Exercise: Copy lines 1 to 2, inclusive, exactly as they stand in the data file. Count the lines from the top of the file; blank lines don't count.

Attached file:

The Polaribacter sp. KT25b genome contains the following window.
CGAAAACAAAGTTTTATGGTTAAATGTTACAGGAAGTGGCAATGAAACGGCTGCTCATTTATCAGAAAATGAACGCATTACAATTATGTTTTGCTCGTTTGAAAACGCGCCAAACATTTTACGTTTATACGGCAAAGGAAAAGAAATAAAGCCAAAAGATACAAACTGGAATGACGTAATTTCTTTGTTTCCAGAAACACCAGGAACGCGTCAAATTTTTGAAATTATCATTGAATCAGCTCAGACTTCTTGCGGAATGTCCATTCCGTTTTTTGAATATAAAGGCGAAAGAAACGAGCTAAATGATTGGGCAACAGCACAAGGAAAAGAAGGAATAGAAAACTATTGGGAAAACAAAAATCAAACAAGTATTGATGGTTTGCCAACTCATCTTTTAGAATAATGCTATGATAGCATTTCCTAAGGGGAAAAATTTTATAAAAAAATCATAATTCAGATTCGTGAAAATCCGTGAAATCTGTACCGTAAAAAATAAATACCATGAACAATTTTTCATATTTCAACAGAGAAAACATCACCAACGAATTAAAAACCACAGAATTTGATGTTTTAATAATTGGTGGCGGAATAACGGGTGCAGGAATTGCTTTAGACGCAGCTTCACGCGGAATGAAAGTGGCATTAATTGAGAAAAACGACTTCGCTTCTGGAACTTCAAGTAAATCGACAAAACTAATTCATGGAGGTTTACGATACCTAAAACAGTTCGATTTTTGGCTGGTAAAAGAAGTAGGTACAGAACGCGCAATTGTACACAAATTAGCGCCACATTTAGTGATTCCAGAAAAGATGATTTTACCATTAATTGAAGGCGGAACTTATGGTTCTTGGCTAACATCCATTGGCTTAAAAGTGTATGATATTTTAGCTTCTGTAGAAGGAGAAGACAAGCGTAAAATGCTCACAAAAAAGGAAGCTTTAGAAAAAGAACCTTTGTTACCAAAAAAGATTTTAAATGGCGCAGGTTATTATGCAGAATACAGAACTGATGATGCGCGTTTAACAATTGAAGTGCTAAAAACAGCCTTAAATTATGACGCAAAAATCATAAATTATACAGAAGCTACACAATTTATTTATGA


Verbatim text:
The Polaribacter sp. KT25b genome contains the following window.
CGAAAACAAAGTTTTATGGTTAAATGTTACAGGAAGTGGCAATGAAACGGCTGCTCATTTATCAGAAAATGAACGCATTACAATTATGTTTTGCTCGTTTGAAAACGCGCCAAACATTTTACGTTTATACGGCAAAGGAAAAGAAATAAAGCCAAAAGATACAAACTGGAATGACGTAATTTCTTTGTTTCCAGAAACACCAGGAACGCGTCAAATTTTTGAAATTATCATTGAATCAGCTCAGACTTCTTGCGGAATGTCCATTCCGTTTTTTGAATATAAAGGCGAAAGAAACGAGCTAAATGATTGGGCAACAGCACAAGGAAAAGAAGGAATAGAAAACTATTGGGAAAACAAAAATCAAACAAGTATTGATGGTTTGCCAACTCATCTTTTAGAATAATGCTATGATAGCATTTCCTAAGGGGAAAAATTTTATAAAAAAATCATAATTCAGATTCGTGAAAATCCGTGAAATCTGTACCGTAAAAAATAAATACCATGAACAATTTTTCATATTTCAACAGAGAAAACATCACCAACGAATTAAAAACCACAGAATTTGATGTTTTAATAATTGGTGGCGGAATAACGGGTGCAGGAATTGCTTTAGACGCAGCTTCACGCGGAATGAAAGTGGCATTAATTGAGAAAAACGACTTCGCTTCTGGAACTTCAAGTAAATCGACAAAACTAATTCATGGAGGTTTACGATACCTAAAACAGTTCGATTTTTGGCTGGTAAAAGAAGTAGGTACAGAACGCGCAATTGTACACAAATTAGCGCCACATTTAGTGATTCCAGAAAAGATGATTTTACCATTAATTGAAGGCGGAACTTATGGTTCTTGGCTAACATCCATTGGCTTAAAAGTGTATGATATTTTAGCTTCTGTAGAAGGAGAAGACAAGCGTAAAATGCTCACAAAAAAGGAAGCTTTAGAAAAAGAACCTTTGTTACCAAAAAAGATTTTAAATGGCGCAGGTTATTATGCAGAATACAGAACTGATGATGCGCGTTTAACAATTGAAGTGCTAAAAACAGCCTTAAATTATGACGCAAAAATCATAAATTATACAGAAGCTACACAATTTATTTATGA